"The Chaos" is a poem demonstrating the irregularity of English spelling and pronunciation. Written by Dutch writer, traveller, and teacher Gerard Nolst Trenité(1870–1946), it includes about 800 examples of irregular spelling. The first version of 146 lines of text appeared in an appendix to the author's 1920 textbook Drop Your Foreign Accent: engelsche uitspraakoefeningen, but "the most complete and authoritative version ever likely to emerge", published by The Spelling Society in 1992–93, has 274 lines

Dearest creature in creation,
Study English pronunciation.
I will teach you in my verse
Sounds like corpse, corps, horse, and worse.
I will keep you, Susy, busy,
Make your head with heat grow dizzy.
Tear in eye, your dress will tear.
So shall I! Oh hear my prayer.

Pray, console your loving poet,
Make my coat look new, dear, sew it!
Just compare heart, beard, and heard,
Dies and diet, lord and word,
Sword and sward, retain and Britain.
(Mind the latter, how it's written.)
Made has not the sound of bade,
Say-said, pay-paid, laid, but plaid.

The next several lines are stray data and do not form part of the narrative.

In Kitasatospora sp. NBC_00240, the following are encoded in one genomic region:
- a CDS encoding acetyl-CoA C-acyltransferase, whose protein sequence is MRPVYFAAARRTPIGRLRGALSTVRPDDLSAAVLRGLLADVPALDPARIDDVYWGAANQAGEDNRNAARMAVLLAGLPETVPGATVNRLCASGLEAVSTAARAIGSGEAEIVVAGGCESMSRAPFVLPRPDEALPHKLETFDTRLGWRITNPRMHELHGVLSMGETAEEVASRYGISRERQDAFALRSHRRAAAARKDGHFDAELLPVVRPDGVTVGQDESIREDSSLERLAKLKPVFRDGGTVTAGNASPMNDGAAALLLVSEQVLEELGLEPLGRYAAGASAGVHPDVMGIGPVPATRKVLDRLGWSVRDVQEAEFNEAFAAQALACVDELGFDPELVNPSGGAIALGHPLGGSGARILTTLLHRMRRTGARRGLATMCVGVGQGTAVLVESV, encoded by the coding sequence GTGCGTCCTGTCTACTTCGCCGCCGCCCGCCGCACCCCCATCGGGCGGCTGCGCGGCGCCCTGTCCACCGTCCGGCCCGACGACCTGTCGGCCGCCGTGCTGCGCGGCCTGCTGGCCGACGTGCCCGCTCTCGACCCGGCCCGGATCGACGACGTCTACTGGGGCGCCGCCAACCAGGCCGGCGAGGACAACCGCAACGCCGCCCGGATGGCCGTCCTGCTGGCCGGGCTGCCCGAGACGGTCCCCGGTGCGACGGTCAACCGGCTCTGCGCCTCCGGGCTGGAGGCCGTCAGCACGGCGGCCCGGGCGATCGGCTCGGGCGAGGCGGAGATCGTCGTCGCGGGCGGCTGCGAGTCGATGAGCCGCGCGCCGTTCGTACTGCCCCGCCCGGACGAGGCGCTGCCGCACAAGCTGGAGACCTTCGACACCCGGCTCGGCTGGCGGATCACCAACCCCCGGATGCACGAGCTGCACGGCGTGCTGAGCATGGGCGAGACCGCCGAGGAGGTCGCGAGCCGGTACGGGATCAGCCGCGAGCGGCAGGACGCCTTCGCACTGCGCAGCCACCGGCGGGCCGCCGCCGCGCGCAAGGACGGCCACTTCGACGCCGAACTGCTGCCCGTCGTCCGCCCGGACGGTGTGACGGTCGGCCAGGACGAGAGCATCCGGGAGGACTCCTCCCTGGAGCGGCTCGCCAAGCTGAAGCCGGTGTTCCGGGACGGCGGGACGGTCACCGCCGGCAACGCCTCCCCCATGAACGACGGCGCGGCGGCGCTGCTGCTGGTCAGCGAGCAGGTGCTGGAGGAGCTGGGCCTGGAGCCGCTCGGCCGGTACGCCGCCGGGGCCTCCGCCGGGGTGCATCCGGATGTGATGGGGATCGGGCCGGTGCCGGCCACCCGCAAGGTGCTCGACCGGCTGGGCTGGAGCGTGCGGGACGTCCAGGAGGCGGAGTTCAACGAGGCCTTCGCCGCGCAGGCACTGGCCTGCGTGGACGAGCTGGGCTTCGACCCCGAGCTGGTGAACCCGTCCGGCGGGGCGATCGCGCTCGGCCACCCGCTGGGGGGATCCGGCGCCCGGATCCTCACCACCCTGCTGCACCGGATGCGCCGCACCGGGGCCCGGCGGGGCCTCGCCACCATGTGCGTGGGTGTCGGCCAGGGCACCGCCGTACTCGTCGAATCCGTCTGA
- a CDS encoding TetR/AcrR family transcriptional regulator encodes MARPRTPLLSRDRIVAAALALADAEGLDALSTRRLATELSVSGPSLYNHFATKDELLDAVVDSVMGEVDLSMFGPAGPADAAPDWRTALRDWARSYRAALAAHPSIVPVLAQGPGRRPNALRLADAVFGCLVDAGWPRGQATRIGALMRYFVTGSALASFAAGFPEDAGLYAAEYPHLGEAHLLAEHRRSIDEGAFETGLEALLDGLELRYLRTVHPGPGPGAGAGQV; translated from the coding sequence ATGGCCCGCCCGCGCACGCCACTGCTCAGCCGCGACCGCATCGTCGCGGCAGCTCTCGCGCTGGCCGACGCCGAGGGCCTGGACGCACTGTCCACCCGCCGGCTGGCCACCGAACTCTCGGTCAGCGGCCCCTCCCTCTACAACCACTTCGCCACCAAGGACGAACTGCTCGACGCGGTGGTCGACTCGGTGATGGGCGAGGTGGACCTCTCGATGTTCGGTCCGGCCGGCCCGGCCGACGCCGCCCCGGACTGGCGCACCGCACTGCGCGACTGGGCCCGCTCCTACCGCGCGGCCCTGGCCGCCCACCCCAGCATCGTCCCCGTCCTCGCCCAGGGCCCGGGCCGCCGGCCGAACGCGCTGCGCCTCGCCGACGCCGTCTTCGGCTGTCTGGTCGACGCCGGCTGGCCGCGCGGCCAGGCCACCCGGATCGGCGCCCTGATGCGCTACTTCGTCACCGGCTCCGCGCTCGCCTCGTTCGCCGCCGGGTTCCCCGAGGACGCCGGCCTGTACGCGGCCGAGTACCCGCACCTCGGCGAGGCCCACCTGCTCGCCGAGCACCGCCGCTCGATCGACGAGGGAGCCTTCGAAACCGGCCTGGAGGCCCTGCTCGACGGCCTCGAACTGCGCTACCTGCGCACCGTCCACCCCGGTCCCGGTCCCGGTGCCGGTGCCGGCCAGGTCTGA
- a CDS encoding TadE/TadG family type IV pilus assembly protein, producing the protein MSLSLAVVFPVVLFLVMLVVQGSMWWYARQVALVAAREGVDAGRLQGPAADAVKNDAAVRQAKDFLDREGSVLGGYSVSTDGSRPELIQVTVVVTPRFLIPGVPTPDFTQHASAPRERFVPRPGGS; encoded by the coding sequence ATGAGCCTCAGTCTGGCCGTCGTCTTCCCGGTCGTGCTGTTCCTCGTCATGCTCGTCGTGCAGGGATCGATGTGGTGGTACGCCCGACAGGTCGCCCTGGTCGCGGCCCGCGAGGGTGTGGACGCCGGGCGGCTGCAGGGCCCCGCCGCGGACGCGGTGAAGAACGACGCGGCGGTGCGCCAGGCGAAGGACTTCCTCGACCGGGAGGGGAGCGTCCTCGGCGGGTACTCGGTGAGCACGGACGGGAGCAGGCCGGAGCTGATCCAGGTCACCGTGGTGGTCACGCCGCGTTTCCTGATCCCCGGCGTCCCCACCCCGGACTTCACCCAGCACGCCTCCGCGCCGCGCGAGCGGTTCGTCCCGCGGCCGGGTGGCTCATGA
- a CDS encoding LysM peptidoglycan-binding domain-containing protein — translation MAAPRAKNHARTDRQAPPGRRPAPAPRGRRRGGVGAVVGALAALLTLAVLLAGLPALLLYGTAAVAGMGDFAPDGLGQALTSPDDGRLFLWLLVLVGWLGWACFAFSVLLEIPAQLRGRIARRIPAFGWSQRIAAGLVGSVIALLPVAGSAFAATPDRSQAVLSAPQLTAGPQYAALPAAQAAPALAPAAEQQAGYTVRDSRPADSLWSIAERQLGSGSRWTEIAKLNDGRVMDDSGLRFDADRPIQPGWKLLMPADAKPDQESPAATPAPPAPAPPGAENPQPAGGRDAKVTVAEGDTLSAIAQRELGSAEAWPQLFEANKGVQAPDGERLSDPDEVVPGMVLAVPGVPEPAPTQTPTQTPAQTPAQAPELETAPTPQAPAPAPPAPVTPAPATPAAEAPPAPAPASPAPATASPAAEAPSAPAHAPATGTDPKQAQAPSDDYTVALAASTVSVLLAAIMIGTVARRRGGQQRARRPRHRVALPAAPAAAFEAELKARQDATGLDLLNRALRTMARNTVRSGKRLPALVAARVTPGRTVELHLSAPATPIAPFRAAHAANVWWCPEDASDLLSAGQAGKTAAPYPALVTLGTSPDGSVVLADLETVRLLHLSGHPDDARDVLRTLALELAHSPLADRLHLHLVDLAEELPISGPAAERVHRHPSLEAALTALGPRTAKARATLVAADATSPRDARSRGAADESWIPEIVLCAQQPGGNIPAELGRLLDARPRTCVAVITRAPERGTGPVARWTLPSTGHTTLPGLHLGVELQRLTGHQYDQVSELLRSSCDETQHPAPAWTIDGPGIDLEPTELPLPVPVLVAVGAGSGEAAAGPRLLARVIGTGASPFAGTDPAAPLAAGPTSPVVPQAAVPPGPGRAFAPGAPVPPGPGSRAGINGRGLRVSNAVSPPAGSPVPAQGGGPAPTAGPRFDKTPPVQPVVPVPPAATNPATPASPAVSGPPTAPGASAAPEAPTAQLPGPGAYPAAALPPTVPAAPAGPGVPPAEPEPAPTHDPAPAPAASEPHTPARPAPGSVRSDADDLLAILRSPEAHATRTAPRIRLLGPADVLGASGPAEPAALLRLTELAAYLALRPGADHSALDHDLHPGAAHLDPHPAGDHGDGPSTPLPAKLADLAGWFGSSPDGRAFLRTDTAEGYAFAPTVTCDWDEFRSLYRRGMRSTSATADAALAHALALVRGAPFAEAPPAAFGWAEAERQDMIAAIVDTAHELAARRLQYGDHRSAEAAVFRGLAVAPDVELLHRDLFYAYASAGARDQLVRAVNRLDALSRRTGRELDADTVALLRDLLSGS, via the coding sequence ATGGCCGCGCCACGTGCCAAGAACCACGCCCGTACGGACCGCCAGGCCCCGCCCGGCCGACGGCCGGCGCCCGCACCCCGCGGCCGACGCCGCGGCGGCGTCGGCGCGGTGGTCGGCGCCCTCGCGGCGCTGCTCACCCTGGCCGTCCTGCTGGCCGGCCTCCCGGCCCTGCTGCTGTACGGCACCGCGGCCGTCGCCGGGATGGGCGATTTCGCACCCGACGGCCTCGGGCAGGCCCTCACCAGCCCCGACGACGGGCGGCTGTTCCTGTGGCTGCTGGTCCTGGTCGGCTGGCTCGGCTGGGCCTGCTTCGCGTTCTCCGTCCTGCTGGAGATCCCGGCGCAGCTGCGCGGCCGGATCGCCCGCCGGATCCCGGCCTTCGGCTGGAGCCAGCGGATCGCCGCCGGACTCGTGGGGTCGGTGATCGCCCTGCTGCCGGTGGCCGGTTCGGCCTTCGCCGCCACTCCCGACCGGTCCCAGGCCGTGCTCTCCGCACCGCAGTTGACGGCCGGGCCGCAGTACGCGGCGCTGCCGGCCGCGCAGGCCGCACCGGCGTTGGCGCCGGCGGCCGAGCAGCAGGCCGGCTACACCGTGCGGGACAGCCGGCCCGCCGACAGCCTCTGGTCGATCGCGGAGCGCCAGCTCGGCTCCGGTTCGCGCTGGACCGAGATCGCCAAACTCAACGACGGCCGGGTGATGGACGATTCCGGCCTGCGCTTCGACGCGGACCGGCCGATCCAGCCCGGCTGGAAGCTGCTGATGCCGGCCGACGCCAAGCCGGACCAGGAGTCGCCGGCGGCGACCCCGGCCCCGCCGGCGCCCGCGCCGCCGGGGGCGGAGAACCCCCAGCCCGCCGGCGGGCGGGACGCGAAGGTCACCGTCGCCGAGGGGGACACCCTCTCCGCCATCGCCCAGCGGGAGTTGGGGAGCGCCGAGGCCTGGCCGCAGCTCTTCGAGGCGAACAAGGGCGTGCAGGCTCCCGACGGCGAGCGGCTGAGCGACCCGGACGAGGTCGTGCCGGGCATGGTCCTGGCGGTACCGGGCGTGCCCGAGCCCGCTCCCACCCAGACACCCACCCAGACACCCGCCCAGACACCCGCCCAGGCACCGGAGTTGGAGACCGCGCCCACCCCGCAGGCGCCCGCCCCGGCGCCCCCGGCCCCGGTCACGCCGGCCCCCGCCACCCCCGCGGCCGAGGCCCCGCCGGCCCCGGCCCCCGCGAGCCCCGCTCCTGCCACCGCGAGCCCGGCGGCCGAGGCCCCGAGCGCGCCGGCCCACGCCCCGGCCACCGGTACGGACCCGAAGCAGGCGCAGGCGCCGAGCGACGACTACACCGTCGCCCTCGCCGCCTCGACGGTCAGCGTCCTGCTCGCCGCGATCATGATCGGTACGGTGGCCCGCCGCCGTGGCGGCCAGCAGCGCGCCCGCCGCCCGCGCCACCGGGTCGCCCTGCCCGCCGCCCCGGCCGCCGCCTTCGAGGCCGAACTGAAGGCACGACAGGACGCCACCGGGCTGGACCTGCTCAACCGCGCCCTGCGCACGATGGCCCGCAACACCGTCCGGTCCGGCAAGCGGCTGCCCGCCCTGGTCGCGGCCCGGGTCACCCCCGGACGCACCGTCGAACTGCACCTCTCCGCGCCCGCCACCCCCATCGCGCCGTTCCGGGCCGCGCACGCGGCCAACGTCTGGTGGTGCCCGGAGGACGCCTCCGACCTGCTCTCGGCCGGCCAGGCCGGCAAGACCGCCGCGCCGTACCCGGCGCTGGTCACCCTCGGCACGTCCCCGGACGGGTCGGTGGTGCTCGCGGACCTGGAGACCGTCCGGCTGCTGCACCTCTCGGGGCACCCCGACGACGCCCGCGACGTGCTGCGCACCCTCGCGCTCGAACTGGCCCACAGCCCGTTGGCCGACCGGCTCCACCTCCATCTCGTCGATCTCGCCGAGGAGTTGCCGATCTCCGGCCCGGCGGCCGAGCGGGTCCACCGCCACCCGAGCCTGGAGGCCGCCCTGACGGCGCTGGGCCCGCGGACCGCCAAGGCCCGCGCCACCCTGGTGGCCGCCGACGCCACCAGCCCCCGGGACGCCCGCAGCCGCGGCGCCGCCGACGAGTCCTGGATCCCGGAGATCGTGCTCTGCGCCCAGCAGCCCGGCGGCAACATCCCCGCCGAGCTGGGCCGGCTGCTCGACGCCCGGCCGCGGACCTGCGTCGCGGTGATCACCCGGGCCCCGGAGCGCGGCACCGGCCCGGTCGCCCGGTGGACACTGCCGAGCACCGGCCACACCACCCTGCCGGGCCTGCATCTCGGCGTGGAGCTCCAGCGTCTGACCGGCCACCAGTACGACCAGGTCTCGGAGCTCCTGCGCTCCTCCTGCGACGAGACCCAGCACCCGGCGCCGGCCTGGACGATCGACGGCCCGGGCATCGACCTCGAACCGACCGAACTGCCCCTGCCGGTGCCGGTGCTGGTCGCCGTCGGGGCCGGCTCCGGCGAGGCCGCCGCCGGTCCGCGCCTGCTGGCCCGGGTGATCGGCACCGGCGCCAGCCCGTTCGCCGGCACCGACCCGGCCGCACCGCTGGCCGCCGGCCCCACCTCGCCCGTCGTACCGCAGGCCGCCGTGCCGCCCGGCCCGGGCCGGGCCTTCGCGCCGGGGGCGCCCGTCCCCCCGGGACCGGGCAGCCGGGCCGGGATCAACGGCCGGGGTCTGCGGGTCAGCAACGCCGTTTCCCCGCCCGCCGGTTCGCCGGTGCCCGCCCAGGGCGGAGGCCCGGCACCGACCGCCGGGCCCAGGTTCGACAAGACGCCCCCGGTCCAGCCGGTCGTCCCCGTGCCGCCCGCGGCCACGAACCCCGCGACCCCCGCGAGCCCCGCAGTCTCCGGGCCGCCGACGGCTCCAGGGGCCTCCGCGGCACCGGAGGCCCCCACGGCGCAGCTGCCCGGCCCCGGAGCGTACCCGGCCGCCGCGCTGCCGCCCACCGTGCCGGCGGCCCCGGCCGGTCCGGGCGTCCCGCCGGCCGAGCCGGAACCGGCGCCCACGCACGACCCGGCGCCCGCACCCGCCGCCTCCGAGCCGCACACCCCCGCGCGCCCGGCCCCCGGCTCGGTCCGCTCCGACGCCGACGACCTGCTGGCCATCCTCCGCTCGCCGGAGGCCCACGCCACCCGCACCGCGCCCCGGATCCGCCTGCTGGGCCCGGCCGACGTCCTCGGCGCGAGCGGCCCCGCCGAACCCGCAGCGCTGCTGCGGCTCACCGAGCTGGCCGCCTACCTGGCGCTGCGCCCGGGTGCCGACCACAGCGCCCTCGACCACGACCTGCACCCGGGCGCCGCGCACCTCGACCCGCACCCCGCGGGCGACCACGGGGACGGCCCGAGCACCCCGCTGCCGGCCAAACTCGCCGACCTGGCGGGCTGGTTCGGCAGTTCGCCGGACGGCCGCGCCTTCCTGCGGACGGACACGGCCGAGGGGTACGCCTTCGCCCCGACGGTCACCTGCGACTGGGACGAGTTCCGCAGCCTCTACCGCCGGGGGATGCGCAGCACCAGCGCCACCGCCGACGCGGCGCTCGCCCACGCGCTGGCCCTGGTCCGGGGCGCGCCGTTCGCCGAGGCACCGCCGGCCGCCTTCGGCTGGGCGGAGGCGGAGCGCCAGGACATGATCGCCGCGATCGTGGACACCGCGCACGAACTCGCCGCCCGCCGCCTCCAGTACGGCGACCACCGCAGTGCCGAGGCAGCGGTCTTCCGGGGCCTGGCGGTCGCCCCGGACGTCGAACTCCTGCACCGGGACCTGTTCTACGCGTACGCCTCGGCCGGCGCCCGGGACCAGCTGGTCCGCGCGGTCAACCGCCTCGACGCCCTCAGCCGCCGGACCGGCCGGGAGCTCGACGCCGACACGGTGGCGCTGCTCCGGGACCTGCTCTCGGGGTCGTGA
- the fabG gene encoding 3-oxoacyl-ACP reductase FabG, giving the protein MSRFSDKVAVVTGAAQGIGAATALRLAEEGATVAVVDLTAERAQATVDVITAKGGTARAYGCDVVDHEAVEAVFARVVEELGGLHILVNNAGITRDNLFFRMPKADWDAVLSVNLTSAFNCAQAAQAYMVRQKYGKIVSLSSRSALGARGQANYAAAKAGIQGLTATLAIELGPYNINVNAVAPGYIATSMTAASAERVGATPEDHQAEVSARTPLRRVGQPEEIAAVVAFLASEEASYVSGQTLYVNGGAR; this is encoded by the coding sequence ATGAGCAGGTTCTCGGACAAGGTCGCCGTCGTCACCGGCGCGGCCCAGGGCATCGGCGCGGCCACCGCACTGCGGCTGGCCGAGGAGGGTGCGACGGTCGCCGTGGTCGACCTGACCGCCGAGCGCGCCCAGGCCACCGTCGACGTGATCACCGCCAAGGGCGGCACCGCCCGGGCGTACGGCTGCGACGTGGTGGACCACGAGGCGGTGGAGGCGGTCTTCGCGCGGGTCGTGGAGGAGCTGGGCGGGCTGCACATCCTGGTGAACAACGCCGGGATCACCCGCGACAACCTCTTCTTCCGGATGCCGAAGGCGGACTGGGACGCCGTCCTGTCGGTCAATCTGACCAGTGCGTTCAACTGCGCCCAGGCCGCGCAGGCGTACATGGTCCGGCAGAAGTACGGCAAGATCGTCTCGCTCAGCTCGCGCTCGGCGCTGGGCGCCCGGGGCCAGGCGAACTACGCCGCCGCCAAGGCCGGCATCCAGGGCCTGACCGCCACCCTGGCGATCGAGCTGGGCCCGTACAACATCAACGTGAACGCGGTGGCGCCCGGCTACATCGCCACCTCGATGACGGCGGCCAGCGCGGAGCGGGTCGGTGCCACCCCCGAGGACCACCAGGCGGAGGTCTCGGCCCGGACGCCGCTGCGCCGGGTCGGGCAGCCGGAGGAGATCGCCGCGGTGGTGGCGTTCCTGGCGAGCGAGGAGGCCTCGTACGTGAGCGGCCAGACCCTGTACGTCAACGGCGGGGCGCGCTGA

Now I surely will not plague you
With such words as vague and ague.
But be careful how you speak:
Say break and steak, but bleak and streak;
Previous, precious, fuchsia, via; Cloven, oven, how and low,
Script, receipt, show, poem, and toe.

Hear me say, devoid of trickery,
Daughter, laughter, and Terpsichore,
Typhoid, measles, topsails, aisles,
Exiles, similes, and reviles;
Scholar, vicar, and cigar,
Solar, mica, war and far;
One, anemone, Balmoral,
Kitchen, lichen, laundry, laurel;
Gertrude, German, wind and mind,
Scene, Melpomene, mankind.

Billet does not rhyme with ballet,
Bouquet, wallet, mallet, chalet.
Blood and flood are not like food,
Nor is mould like should and would.
Viscous, viscount, load and broad,
Toward, to forward, to reward.
And your pronunciation's OK
When you correctly say croquet,
Rounded, wounded, grieve and sieve,
Friend and fiend, alive and live.

Ivy, privy, famous; clamour
And enamour rhyme with hammer.
River, rival, tomb, bomb, comb,